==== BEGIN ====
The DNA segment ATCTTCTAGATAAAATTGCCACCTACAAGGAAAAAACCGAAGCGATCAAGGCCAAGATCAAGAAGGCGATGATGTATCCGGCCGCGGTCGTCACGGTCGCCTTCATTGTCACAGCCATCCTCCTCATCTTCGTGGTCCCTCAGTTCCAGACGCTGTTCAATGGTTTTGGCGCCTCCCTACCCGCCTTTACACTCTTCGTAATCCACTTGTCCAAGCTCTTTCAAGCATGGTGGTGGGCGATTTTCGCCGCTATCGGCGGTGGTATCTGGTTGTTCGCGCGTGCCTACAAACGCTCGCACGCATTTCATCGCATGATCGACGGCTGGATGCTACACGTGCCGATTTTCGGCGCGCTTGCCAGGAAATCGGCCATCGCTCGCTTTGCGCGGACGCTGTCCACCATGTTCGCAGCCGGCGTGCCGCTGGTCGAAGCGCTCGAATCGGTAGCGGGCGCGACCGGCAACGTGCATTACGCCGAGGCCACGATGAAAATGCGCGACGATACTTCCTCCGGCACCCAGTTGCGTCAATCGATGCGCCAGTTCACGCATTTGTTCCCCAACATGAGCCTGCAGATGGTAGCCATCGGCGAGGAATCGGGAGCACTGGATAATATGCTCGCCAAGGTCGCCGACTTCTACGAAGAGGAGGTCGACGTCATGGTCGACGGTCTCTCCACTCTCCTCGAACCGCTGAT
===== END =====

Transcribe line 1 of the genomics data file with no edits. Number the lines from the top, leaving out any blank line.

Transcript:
The DNA segment ATCTTCTAGATAAAATTGCCACCTACAAGGAAAAAACCGAAGCGATCAAGGCCAAGATCAAGAAGGCGATGATGTATCCGGCCGCGGTCGTCACGGTCGCCTTCATTGTCACAGCCATCCTCCTCATCTTCGTGGTCCCTCAGTTCCAGACGCTGTTCAATGGTTTTGGCGCCTCCCTACCCGCCTTTACACTCTTCGTAATCCACTTGTCCAAGCTCTTTCAAGCATGGTGGTGGGCGATTTTCGCCGCTATCGGCGGTGGTATCTGGTTGTTCGCGCGTGCCTACAAACGCTCGCACGCATTTCATCGCATGATCGACGGCTGGATGCTACACGTGCCGATTTTCGGCGCGCTTGCCAGGAAATCGGCCATCGCTCGCTTTGCGCGGACGCTGTCCACCATGTTCGCAGCCGGCGTGCCGCTGGTCGAAGCGCTCGAATCGGTAGCGGGCGCGACCGGCAACGTGCATTACGCCGAGGCCACGATGAAAATGCGCGACGATACTTCCTCCGGCACCCAGTTGCGTCAATCGATGCGCCAGTTCACGCATTTGTTCCCCAACATGAGCCTGCAGATGGTAGCCATCGGCGAGGAATCGGGAGCACTGGATAATATGCTCGCCAAGGTCGCCGACTTCTACGAAGAGGAGGTCGACGTCATGGTCGACGGTCTCTCCACTCTCCTCGAACCGCTGAT